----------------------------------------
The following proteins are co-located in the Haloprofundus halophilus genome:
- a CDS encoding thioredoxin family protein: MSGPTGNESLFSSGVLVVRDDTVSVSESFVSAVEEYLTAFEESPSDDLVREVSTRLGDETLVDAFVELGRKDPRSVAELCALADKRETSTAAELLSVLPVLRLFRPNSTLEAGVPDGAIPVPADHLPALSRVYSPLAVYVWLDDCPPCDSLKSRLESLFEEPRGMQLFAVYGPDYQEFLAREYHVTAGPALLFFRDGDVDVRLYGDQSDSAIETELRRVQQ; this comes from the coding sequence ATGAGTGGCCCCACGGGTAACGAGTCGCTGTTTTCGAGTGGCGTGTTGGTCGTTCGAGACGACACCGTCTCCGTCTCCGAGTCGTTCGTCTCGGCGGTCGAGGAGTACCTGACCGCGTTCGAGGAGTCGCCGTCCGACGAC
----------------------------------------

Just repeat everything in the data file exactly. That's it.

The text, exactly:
The following proteins are co-located in the Haloprofundus halophilus genome:
- a CDS encoding thioredoxin family protein: MSGPTGNESLFSSGVLVVRDDTVSVSESFVSAVEEYLTAFEESPSDDLVREVSTRLGDETLVDAFVELGRKDPRSVAELCALADKRETSTAAELLSVLPVLRLFRPNSTLEAGVPDGAIPVPADHLPALSRVYSPLAVYVWLDDCPPCDSLKSRLESLFEEPRGMQLFAVYGPDYQEFLAREYHVTAGPALLFFRDGDVDVRLYGDQSDSAIETELRRVQQ; this comes from the coding sequence ATGAGTGGCCCCACGGGTAACGAGTCGCTGTTTTCGAGTGGCGTGTTGGTCGTTCGAGACGACACCGTCTCCGTCTCCGAGTCGTTCGTCTCGGCGGTCGAGGAGTACCTGACCGCGTTCGAGGAGTCGCCGTCCGACGAC